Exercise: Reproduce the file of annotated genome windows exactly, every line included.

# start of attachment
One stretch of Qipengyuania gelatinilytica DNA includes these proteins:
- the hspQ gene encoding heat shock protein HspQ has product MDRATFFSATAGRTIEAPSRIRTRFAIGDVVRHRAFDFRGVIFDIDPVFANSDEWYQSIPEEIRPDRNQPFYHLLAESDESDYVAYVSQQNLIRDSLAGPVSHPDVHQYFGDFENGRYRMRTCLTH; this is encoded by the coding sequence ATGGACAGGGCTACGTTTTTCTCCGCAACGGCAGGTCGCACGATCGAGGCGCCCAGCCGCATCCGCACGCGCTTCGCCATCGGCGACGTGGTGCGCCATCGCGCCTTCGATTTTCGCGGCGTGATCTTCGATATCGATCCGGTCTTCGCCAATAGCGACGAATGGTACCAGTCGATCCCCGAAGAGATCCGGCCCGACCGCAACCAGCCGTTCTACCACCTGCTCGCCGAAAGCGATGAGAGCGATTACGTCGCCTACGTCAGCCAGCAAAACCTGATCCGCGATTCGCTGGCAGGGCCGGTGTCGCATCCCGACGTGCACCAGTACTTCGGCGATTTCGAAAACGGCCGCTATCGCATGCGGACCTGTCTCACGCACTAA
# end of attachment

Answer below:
One stretch of Qipengyuania gelatinilytica DNA includes these proteins:
- the hspQ gene encoding heat shock protein HspQ has product MDRATFFSATAGRTIEAPSRIRTRFAIGDVVRHRAFDFRGVIFDIDPVFANSDEWYQSIPEEIRPDRNQPFYHLLAESDESDYVAYVSQQNLIRDSLAGPVSHPDVHQYFGDFENGRYRMRTCLTH; this is encoded by the coding sequence ATGGACAGGGCTACGTTTTTCTCCGCAACGGCAGGTCGCACGATCGAGGCGCCCAGCCGCATCCGCACGCGCTTCGCCATCGGCGACGTGGTGCGCCATCGCGCCTTCGATTTTCGCGGCGTGATCTTCGATATCGATCCGGTCTTCGCCAATAGCGACGAATGGTACCAGTCGATCCCCGAAGAGATCCGGCCCGACCGCAACCAGCCGTTCTACCACCTGCTCGCCGAAAGCGATGAGAGCGATTACGTCGCCTACGTCAGCCAGCAAAACCTGATCCGCGATTCGCTGGCAGGGCCGGTGTCGCATCCCGACGTGCACCAGTACTTCGGCGATTTCGAAAACGGCCGCTATCGCATGCGGACCTGTCTCACGCACTAA